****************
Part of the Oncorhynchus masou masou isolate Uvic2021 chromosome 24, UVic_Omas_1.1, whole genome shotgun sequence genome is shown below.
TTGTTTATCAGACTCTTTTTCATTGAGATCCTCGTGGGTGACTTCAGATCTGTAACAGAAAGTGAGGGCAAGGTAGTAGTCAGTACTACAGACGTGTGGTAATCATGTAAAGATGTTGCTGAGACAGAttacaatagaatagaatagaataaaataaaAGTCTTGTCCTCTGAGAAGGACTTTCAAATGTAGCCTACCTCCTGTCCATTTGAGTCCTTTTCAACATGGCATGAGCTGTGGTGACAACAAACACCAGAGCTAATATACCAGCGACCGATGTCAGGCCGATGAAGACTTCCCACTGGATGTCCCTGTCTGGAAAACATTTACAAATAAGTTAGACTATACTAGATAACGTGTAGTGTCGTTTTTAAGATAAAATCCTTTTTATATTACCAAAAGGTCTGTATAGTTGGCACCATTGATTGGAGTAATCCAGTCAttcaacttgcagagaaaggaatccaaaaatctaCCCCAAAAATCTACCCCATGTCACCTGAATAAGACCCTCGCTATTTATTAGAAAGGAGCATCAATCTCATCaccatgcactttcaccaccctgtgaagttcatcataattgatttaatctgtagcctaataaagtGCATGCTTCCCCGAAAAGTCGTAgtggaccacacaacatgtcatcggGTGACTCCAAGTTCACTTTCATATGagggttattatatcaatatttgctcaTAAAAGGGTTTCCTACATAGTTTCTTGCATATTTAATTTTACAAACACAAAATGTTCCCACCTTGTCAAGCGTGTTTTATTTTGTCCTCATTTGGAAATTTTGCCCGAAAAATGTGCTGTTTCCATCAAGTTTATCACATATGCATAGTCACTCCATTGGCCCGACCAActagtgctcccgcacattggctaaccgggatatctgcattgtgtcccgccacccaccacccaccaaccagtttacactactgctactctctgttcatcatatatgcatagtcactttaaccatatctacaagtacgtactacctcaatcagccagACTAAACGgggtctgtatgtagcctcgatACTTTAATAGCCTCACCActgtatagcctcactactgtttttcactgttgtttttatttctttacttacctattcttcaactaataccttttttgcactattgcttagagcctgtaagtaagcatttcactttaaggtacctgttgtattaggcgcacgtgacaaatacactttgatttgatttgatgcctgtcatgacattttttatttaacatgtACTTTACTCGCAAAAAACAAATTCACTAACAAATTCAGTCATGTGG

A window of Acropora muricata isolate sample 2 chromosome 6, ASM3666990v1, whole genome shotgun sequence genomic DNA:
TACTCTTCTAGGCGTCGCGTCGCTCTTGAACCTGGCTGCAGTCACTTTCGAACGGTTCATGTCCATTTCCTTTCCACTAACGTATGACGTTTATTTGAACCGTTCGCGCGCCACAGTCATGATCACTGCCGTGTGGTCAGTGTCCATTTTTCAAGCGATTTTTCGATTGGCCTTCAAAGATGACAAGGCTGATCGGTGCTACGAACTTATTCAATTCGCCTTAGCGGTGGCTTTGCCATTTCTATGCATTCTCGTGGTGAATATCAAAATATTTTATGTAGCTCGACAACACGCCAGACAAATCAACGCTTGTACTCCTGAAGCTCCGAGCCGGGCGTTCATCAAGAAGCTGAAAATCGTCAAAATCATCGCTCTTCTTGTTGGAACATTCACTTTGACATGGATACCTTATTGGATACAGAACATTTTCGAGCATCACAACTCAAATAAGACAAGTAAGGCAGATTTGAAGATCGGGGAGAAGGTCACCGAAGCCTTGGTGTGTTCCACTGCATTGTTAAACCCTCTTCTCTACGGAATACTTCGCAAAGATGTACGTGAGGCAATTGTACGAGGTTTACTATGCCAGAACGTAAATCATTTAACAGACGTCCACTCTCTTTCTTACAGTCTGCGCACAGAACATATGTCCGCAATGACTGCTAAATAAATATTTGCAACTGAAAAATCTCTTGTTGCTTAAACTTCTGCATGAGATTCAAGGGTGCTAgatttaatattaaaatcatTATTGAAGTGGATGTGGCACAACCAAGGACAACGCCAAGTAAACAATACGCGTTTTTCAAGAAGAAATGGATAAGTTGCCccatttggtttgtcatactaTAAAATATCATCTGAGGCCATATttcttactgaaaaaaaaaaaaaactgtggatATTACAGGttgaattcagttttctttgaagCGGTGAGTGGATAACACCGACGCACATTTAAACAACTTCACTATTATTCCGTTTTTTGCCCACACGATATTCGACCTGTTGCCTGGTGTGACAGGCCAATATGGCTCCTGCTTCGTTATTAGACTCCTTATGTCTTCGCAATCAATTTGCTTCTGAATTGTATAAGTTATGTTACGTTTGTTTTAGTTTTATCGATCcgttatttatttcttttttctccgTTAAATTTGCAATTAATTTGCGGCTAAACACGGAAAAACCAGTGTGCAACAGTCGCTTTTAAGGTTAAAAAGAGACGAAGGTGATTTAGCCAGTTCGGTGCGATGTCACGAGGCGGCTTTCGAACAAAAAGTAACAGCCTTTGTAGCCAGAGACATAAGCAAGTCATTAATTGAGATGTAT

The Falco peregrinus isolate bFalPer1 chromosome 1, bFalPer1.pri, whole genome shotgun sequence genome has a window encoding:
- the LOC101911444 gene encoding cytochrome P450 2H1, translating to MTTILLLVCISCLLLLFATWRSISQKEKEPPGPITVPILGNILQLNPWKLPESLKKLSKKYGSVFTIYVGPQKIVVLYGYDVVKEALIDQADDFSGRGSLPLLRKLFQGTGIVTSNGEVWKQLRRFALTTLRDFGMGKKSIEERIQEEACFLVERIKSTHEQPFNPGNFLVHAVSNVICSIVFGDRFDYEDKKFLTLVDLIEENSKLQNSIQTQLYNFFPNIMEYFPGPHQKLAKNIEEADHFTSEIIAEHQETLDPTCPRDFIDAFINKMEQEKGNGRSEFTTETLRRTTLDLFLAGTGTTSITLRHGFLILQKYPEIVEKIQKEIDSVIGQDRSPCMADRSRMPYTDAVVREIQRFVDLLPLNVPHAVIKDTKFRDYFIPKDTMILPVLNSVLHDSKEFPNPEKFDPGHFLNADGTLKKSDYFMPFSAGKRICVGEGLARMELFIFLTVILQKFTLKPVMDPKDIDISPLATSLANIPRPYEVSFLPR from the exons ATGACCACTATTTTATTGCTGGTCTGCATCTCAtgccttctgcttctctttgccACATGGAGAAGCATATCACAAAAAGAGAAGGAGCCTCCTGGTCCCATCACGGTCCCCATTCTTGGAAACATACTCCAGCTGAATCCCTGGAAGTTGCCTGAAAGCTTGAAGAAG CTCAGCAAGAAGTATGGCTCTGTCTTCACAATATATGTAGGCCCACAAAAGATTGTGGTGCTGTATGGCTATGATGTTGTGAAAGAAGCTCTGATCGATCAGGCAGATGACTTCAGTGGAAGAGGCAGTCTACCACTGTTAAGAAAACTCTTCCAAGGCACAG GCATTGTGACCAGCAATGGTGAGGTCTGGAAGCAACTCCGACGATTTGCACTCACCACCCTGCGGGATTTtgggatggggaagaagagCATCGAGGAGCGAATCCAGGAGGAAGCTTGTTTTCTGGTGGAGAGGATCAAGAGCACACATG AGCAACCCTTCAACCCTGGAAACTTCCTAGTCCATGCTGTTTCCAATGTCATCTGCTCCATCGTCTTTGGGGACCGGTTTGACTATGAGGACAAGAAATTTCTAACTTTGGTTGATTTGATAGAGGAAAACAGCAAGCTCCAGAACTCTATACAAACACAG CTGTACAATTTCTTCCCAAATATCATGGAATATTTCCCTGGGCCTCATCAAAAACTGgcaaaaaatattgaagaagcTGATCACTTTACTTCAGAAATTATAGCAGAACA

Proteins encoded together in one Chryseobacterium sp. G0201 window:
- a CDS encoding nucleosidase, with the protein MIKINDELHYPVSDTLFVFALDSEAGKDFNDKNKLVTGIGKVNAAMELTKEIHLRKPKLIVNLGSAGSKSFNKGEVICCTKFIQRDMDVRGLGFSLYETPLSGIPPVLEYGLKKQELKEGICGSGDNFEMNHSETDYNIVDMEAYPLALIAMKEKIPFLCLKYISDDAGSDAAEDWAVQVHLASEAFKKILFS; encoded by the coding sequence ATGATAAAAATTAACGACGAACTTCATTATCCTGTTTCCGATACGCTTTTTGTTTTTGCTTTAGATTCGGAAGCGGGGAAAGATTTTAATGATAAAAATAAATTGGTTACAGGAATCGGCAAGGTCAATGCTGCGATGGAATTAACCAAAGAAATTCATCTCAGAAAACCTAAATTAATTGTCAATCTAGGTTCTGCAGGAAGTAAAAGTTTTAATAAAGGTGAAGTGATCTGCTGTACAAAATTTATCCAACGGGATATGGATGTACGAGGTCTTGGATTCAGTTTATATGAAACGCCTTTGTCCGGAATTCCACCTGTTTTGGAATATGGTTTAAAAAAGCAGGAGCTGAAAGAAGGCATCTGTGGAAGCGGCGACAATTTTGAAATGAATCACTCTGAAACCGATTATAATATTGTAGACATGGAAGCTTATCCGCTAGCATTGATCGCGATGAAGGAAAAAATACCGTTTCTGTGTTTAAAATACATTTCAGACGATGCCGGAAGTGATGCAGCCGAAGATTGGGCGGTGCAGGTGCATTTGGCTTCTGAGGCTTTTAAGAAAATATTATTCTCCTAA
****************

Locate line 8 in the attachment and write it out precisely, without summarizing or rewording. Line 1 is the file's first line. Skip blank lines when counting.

- a CDS encoding nucleosidase, with the protein MIKINDELHYPVSDTLFVFALDSEAGKDFNDKNKLVTGIGKVNAAMELTKEIHLRKPKLIVNLGSAGSKSFNKGEVICCTKFIQRDMDVRGLGFSLYETPLSGIPPVLEYGLKKQELKEGICGSGDNFEMNHSETDYNIVDMEAYPLALIAMKEKIPFLCLKYISDDAGSDAAEDWAVQVHLASEAFKKILFS; encoded by the coding sequence ATGATAAAAATTAACGACGAACTTCATTATCCTGTTTCCGATACGCTTTTTGTTTTTGCTTTAGATTCGGAAGCGGGGAAAGATTTTAATGATAAAAATAAATTGGTTACAGGAATCGGCAAGGTCAATGCTGCGATGGAATTAACCAAAGAAATTCATCTCAGAAAACCTAAATTAATTGTCAATCTAGGTTCTGCAGGAAGTAAAAGTTTTAATAAAGGTGAAGTGATCTGCTGTACAAAATTTATCCAACGGGATATGGATGTACGAGGTCTTGGATTCAGTTTATATGAAACGCCTTTGTCCGGAATTCCACCTGTTTTGGAATATGGTTTAAAAAAGCAGGAGCTGAAAGAAGGCATCTGTGGAAGCGGCGACAATTTTGAAATGAATCACTCTGAAACCGATTATAATATTGTAGACATGGAAGCTTATCCGCTAGCATTGATCGCGATGAAGGAAAAAATACCGTTTCTGTGTTTAAAATACATTTCAGACGATGCCGGAAGTGATGCAGCCGAAGATTGGGCGGTGCAGGTGCATTTGGCTTCTGAGGCTTTTAAGAAAATATTATTCTCCTAA